Monday, October 6, 2008

All Is Not Dull and Unisex Yet: Jane Seymour's Guide to Romantic Living

Okay, Jane Seymour. Fine with me if you want to bathe your cover photo in such rosy, romantic light that the whites of your eyes indicate you are high as a kite (click to enlarge). Fine with me if you want to ramble on about the particulars of your luxurious lifestyle while suggesting it's all a matter of attitude. Even if you want to writhe around on the grounds of your castle in ludicrous outfits, I say go for it, Jane Seymour. Just don't call it a Kosher cookbook.
And she doesn't-- she calls it a Guide to Romantic Living. Of course this 1986 essential is not really a guide to anything; it is an auto-beauty-ography, a showcase of wealth, a demonstration that Ms. Seymour is Her Own Grandchild, and it is awesome:

"In many ways I seem to live a life out of a romantic novel: handsome husband, two lovely children, marvelous Los Angeles house, magical stately home in England, a good career as an actress. But of course the reality is much of the time anyone's reality, the problems ordinary problems. Sometimes I'm so caught up in planning and juggling and worrying that I lose all sense of how lucky I am. And this is the point: romance doesn't come automatically to someone with long hair or a stately home."

It doesn't? Not even to someone with really long hair?

Before Jane continues, allow me to back her assertions that her home is magical and stately. At left, she poses casually in her back yard.

"Romance is an attitude, a state of mind. Like all best qualities, it comes from within; you just have to look for it and know how to develop it...
It's wearing silky underwear beneath an executive suit. It's swimming at night in a warm pool. It's realizing that life is there to be altered, to be made more interesting, to be lived the way you want and dare to live it.
...Life is not a fairy tale-- even my life is not a fairy tale-- but at times, if I try hard enough, I believe I can turn it into one."

I think the mention of lingerie under the suit is a half-baked attempt to relate to her readers the power -career gals of the 1980s. It is clear that Jane is not in the habit of wearing business attire.

While most pages are taken up by namedrops of her mansion, St. Catherine's, and with outfit descriptions, Jane also dares to share her dark side:

"Flirting isn't just sexual behavior: it's part of a sensual and romantic way of behaving toward other people that flatters and interests them. It's a way of reminding him that all is not dull and standardized and unisex yet. Fluttering your eyelashes isn't good flirting: listening with intelligence and interest is the way that romantic, twentieth-century women flirt.
Of course, flirting has to be handled with care. Inspired by the example of Scarlett O'Hara, I used to test my ability to flirt, and once, on holiday with some friends, I flirted with my best friend's boyfriend. I learned the power I had. She never quite forgave me. To this day I am not proud of that action."

The similarities between this book and Stacy Cohen's book are striking. Perhaps, just like me, Ms, Cohen found a copy of Guide to Romantic Living at a thrift store and thought she was the only one who knew it existed?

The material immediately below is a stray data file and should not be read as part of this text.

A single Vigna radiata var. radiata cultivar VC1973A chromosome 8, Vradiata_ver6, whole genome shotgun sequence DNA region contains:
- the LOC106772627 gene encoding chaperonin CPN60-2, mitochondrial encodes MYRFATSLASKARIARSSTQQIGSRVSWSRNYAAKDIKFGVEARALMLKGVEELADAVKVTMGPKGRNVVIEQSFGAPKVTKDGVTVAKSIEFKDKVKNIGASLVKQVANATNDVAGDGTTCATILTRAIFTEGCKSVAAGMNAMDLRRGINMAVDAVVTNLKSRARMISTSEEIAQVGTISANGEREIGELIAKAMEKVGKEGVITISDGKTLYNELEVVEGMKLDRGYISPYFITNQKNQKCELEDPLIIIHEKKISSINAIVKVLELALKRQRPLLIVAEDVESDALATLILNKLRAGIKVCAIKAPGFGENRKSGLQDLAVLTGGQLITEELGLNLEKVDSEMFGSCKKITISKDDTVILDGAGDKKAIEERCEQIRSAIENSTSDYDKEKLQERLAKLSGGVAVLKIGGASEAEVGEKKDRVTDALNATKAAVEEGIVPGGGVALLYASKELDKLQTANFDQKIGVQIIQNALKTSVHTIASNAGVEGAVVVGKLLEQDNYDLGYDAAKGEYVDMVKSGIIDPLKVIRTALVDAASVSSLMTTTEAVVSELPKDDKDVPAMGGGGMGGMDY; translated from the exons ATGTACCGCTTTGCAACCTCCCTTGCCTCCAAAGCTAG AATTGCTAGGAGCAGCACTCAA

Here, Jane lies arched in a mermaid-ish outfit, on a stone staircase. Counterpoint: Stacy Cohen, in lavender, also lounging on stone.

In a section of Jane's book, she pretty much announces, "Now, I'll play dress up for you". A series of photos follows that are not stills from her films, but simply her fantasy outfits. In one shot, quite inexplicably, Jane plays Statue of Liberty. Again, please do not neglect to click and enlarge, or you'll really miss out. And as you look, think about how many people are involved in the production of this book: editors, agent, makeup artist, photographer, stylist, husband even. And all of them nodding grimly as Jane chortles, "Wrap me in ivy and rope, and I'll gesture toward the sky!"
Twenty years later, a likely even larger crowd yesses Stacy as she poses for this crime against nature, "Bring me a wee step ladder! I'll draw attention to my ass with a bunch of grapes! WHO IS LAUGHING? You're fired!"

I know I harp on this but it is photo shoots like these that forces me to call people Their Own Grandchild (tm?). People dress their grandchildren up in adorable outfits and take pictures and distribute the photos to everyone in their path. They find their grandchildren so precious and endlessly fascinating that every pose is charming, every conceivable outfit in need of documentation.

Jane lived with her third husband, David Flynn, in the magic castle, and the book is filled with references to the romance in their relationship. A few things struck me as hints of trouble, like all the stories about romance in the past with other husbands and boyfriends, and this:

"Another major fault of mine is to talk about myself too much. David teases me about this. 'Yes darling,' he says, 'I'd love to know more about your career.'
I try not to behave like this. But it keeps happening."

Oh I know, hard to picture her as self-absorbed, right? I looked her up on Wikipedia to find out if the marriage lasted. Sadly, no. Jane is on to husband number four, James Keach, the director of her show Dr. Quinn Medicine Woman. After her third marriage ended, it seems she spent less time at St. Catherine's. At one point she rented it out to Radiohead, and it they recorded OK Computer there. Jane sold the house just a year ago.